Tip 1.2.2.1 - Getting the union list sorted

To do this, you include a dummy column as the first row of the query. Like so:

    RowSource:
         Select 1, Text, Val from code where list='stafftype'
         union
         select 2, Val, Val from code where list='stafftype'
    Column Count:   3
    Column Widths: "0;;0"
    Bound Column:   3

And it all works beautifully. Give it a go - when you type 'PT' into the combo, the combo replaces it with the text 'Part Time' in the display, but stores 'PT' in the underlying table. This final query is the one that I actually use.


Tip 1.3 - Handling NotInList

A final thing that you want your combo to do is to have provision for entering new list items if a user types in a new list item. I shall switch examples here: let's say you have a table of customers - name, address, phone no etc. You have a combo based on 'select name from custlist' and want the user to be able to enter a new customer name and have a dialog pop up.

The first go at programming this will look something like this:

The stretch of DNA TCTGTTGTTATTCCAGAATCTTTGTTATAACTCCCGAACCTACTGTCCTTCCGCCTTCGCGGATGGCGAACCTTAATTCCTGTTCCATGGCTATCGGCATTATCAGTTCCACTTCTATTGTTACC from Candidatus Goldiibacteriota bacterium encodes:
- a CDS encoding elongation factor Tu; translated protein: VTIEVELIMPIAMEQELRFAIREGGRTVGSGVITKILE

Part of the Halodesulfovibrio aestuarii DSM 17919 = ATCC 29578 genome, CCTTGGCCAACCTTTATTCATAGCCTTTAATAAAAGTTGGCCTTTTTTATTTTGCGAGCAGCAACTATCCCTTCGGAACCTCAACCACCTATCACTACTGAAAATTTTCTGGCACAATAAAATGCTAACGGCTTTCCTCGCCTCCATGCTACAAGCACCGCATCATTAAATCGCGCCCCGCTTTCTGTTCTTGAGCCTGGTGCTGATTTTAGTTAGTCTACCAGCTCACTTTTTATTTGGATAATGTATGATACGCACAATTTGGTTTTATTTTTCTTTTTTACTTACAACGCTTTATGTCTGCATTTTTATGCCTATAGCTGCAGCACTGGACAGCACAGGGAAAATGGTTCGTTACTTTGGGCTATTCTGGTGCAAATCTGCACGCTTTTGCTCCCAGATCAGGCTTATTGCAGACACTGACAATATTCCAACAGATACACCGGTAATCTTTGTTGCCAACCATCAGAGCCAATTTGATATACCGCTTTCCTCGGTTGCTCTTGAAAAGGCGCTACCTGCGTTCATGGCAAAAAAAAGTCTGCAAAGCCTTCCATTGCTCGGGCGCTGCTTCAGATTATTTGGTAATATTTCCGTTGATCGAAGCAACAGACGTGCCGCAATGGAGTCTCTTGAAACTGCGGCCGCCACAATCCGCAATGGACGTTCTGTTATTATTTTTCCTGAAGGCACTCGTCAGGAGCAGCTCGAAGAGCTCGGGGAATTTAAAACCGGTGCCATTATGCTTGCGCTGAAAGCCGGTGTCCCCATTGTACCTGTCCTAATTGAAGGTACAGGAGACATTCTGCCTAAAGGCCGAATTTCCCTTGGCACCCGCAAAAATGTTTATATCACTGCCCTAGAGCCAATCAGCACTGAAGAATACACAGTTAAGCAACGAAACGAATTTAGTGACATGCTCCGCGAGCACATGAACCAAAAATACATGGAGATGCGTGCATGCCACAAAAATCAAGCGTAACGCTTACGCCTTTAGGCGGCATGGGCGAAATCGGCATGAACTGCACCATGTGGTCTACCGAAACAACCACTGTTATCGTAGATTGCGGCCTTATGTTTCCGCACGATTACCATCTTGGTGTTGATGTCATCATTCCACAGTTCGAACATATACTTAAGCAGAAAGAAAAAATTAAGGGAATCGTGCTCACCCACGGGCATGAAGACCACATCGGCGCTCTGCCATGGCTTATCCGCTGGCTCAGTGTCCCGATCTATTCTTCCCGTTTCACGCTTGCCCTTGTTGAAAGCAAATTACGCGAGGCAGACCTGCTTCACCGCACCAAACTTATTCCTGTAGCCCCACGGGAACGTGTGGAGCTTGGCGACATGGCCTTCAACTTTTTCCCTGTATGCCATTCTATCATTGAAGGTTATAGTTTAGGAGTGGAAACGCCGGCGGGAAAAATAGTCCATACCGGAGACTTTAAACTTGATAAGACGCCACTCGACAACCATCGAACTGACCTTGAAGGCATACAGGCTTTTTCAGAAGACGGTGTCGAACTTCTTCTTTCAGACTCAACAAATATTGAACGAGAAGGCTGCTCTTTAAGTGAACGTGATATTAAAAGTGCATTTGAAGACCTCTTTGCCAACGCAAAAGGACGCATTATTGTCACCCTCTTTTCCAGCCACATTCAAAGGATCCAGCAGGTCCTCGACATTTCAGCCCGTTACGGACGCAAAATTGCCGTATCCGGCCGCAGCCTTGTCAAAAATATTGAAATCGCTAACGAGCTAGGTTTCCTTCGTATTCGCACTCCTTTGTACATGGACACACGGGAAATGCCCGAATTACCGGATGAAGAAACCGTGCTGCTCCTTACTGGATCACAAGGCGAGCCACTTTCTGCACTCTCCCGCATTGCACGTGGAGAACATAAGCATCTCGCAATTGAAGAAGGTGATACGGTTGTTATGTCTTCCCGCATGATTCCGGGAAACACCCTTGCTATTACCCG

Sub CustName_NotInList (NewData As String, Response As Integer)
    If MsgBox("""" & NewData & """ is not in the customer list. Add it?", 33) <> 1 Then
        Response = DATA_ERRCONTINUE
        Exit Sub
    End If
    DoCmd OpenForm "AddNewCust", , , , 1 'Data Entry Mode
    Forms!AddNewCust!Name = NewData
    Response = DATA_ERRADDED
Exit Sub

This will not work as expected. The new form will pop up, then control will return to the combo. The combo, having been told that the data has been added, will look for it and not find it, and will pop up an error message over the top of the form.

1.3.1 - Solution 1

Sub CustName_NotInList (Newdata As String, Response As Integer)
    If Not IsNull(DLookup("Name", "CustList", "Name=""" & Newdata & """")) Then
        Response = DATA_ERRADDED
        Exit Sub
    End If
    If MsgBox("""" & Newdata & """ is not in the customer list. Add it?", 33) <> 1 Then
        Response = DATA_ERRCONTINUE
        Exit Sub
    End If
    DoCmd OpenForm "AddNewCust", A_NORMAL, , A_ADD  ' Data Entry Mode.
    Forms!AddNewCust!Name = Newdata
    Response = DATA_ERRCONTINUE
End Sub

The flow of events is this: